A new housing model aims to put a permanent roof over a vulnerable population

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The Star Apartments would not look out of place if they were nestled between Frank Gehry’s Walt Disney Concert Hall and the Broad. Each of the 102 well designed modern units was built off site and shipped to Los Angeles for assembly. However, it’s not a hip building for young urban professionals. The apartments were built specifically for the homeless. It’s an experiment.

This is an example of permanent, supportive housing. Each resident is provided with access to a primary care physician, medication and mental health or addiction treatment as needed. County leaders and homeless advocates believe the permanent supportive housing model is the best way to get people off the streets and into homes for good.

Mosaics made by residents at the Star Apartments hang in one of the art rooms on the second floor of the building. (Photo: David Weinberg) (The original image is no longer available, please contact KCRW if you need access to the original image.)

Voters in LA seem to agree. Passed by voters, Measures H and HHH will provide more than of $10 billion over the next 10 years. Much of that money will be spent building new housing specifically for the homeless.

The Star Apartments opened in 2013. Residents were chosen because they spent a lot of time in the ER and in hospitals, often using them as primary care.

The goal was to provide permanent supportive housing for the sickest people living on the streets in the belief that it would be cheaper to subsidize housing and health care for these people than what was being spent on their hospital visits.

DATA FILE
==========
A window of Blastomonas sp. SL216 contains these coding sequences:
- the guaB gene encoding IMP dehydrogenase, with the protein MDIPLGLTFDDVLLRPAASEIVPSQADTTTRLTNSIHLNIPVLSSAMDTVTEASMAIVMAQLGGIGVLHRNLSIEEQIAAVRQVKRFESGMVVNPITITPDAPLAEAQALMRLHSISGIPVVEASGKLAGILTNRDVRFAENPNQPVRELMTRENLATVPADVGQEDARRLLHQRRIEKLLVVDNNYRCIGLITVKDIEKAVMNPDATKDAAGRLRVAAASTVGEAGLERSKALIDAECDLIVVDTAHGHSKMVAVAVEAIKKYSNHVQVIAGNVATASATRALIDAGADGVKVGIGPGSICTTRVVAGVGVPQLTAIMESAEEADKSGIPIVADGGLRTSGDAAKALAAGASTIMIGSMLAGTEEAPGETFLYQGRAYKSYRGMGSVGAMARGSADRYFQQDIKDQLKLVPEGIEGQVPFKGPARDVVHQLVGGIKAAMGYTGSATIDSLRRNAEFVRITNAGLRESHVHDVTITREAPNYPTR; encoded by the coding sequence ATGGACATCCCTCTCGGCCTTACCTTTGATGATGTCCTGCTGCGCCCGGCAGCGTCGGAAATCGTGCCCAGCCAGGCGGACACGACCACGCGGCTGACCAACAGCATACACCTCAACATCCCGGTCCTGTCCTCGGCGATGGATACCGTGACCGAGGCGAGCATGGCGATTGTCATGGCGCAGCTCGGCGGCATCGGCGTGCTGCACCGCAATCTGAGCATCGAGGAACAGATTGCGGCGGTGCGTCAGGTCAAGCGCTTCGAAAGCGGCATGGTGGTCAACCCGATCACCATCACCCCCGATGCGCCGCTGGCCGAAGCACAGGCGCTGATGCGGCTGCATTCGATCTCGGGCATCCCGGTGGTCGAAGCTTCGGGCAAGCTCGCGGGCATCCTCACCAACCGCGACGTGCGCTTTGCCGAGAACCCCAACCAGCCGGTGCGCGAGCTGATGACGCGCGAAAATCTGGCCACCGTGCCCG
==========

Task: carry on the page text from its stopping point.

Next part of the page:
Benches scattered throughout the building offer views of a rapidly changing downtown. (Photo: David Weinberg) (The original image is no longer available, please contact KCRW if you need access to the original image.)

The Star Apartments are part of a larger program called Housing for Health. Since launching, it has housed 3,000 homeless people with a retention rate of 97 percent. “So it’s proven to be very successful,” said Skid Rown Housing Trust CEO Mike Alvidrez. “I think that that program has become the template for one of the major strategies under measure H.”

“You have to look at the positive,” said Richy Myers who worked in the Star Apartments when it opened. “We were able to bring these people in off the streets and give them their own home and they were able to pass with dignity and they weren’t just out on the sidewalk in a tent or in a hospital bed where they just felt like they were essentially rotting away in an institution.”

Skid Row Housing Trust CEO Mike Alvidrez is very excited about this pineapple growing in the rooftop garden of the Star Apartments. (Photo: David Weinberg) (The original image is no longer available, please contact KCRW if you need access to the original image.)

One of the goals of the Housing for Health program said Skid Row Housing Trust CEO Mike Alvidrez, “was to get these folks into supportive housing in the belief that that would dramatically improve their health outcomes, which it has proven to be the case and also end their homelessness.”

Lupe Erickson was one of the original residents when the building first opened. She’s HIV positive and in the four years prior to living in the Star Apartments, she visited the ER 29 times. But today she’s in generally good health. But adjusting to apartment life after being homeless for seven years wasn’t easy. She had a lot of trouble sleeping. She said was used to being surrounded by people all the time, “and then when you get into an apartment you are all by yourself. But that’s not the way it stays.”

Slowly, she got to know her neighbors. Got used to the quiet and a soft bed. She still lives at the Star Apartments in a third floor, studio apartment with lots of potted plants outside her front door. She has a small bedroom with a window overlooking sixth street and despite the occasional noise from the street she loves it. “This is the way a person is supposed to live. It’s a tremendous blessing to live here.”

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